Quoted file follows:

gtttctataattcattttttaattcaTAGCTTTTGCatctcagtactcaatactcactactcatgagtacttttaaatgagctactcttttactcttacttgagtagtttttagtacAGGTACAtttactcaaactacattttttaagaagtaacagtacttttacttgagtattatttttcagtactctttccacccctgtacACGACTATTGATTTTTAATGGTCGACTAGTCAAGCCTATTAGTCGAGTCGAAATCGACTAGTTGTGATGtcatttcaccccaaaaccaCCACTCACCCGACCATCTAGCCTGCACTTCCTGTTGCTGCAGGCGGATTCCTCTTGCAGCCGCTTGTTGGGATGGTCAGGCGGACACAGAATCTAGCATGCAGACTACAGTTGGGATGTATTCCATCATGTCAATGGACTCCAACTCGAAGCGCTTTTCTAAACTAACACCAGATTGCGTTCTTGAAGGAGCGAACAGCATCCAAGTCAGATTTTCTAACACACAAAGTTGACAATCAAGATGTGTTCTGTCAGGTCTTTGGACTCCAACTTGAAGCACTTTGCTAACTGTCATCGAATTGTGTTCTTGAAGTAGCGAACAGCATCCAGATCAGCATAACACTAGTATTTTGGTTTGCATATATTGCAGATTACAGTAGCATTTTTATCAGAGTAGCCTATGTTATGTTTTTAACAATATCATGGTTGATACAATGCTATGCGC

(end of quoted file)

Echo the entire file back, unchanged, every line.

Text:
gtttctataattcattttttaattcaTAGCTTTTGCatctcagtactcaatactcactactcatgagtacttttaaatgagctactcttttactcttacttgagtagtttttagtacAGGTACAtttactcaaactacattttttaagaagtaacagtacttttacttgagtattatttttcagtactctttccacccctgtacACGACTATTGATTTTTAATGGTCGACTAGTCAAGCCTATTAGTCGAGTCGAAATCGACTAGTTGTGATGtcatttcaccccaaaaccaCCACTCACCCGACCATCTAGCCTGCACTTCCTGTTGCTGCAGGCGGATTCCTCTTGCAGCCGCTTGTTGGGATGGTCAGGCGGACACAGAATCTAGCATGCAGACTACAGTTGGGATGTATTCCATCATGTCAATGGACTCCAACTCGAAGCGCTTTTCTAAACTAACACCAGATTGCGTTCTTGAAGGAGCGAACAGCATCCAAGTCAGATTTTCTAACACACAAAGTTGACAATCAAGATGTGTTCTGTCAGGTCTTTGGACTCCAACTTGAAGCACTTTGCTAACTGTCATCGAATTGTGTTCTTGAAGTAGCGAACAGCATCCAGATCAGCATAACACTAGTATTTTGGTTTGCATATATTGCAGATTACAGTAGCATTTTTATCAGAGTAGCCTATGTTATGTTTTTAACAATATCATGGTTGATACAATGCTATGCGC